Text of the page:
The Forgiveness of Snow
Three days of deep snow.
A pillowy meringue has met each branch,
has danced with the meadow grass,
has floated into each niche, soft and hard,
until today in the final sun
all is brilliant, brilliant.
Walking, there’s an insulated hush
so in the cove, each argument, each compliment,
each complaint and daily praise
is gone now, as if never been.
A forgiveness in this, the starting anew.
Each white pillow says,
“I’m forgetting the car crash,”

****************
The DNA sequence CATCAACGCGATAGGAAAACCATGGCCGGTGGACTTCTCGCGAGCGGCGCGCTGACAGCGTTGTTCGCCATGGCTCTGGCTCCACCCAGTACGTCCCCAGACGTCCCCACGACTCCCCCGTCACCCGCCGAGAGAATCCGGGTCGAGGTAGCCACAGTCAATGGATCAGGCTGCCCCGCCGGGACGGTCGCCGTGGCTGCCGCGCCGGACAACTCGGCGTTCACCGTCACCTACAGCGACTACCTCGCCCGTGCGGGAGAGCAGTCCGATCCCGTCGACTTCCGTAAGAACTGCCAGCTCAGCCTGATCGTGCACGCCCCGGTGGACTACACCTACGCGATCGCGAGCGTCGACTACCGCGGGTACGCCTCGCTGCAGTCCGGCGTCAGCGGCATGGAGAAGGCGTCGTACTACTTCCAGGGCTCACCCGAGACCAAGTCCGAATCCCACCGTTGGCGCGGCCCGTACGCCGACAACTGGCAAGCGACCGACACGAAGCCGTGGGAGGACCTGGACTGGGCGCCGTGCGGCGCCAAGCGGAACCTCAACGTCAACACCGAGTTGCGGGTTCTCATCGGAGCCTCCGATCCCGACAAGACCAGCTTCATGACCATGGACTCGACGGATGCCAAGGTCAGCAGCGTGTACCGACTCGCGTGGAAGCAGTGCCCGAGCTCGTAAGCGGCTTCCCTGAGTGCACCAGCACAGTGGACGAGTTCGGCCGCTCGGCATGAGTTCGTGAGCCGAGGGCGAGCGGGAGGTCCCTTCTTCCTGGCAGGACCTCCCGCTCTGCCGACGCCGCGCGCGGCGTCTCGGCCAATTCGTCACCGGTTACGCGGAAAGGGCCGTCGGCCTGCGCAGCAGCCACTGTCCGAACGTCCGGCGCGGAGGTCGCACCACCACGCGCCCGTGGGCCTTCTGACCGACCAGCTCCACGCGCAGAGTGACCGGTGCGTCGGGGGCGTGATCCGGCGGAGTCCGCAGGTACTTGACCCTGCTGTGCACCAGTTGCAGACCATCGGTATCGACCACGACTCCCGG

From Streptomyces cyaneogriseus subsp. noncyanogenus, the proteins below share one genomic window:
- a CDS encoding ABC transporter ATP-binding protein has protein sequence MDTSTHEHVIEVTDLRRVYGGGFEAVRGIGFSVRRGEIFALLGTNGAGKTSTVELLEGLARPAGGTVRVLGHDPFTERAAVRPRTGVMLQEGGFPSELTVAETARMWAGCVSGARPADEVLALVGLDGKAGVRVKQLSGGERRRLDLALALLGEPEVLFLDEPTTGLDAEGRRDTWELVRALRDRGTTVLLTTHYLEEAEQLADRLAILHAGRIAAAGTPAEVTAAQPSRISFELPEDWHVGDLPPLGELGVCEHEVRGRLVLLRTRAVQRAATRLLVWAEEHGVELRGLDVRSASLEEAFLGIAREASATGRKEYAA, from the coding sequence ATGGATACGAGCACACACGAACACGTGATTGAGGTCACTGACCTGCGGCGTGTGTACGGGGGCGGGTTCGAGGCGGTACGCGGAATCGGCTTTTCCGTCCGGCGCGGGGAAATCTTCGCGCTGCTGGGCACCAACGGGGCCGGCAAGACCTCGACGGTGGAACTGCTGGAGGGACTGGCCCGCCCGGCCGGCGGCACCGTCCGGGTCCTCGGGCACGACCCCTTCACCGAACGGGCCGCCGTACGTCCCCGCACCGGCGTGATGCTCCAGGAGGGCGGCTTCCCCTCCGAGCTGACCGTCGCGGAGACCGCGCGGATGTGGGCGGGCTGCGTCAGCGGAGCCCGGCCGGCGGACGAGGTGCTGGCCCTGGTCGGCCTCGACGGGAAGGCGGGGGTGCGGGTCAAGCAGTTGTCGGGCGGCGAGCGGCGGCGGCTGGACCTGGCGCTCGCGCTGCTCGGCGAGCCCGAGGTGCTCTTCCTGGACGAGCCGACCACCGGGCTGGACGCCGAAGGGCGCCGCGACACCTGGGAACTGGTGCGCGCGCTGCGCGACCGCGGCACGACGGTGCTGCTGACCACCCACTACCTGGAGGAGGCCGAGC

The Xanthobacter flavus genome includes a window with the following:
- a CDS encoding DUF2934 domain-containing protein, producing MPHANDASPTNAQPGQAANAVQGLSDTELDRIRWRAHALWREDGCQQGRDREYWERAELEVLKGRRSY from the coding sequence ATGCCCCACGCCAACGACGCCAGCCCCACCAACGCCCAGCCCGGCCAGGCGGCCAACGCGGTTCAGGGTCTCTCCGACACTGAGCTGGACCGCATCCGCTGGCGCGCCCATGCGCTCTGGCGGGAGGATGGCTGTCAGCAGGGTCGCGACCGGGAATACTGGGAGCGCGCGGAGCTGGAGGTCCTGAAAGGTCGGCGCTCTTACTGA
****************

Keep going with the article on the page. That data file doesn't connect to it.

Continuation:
“I’m forgetting the toppling of trees,”
"I’m forgetting the soldier’s fire,
and the theft of a village’s water.”
Each six-faceted flake encapsulates
something of those horrors,
something of the looming offensiveness of this life.
“I contain your great grief,” calls the brilliant snow,
“and don’t I make a pearl?”
Over there by my fence-post is some mother’s wailing grief.
Over there in the white-trimmed fir tree
is the diesel exhaust of a thousand semi trucks.
This morning in the quiet, quiet,
I know what forgiveness is.
February 13, 2006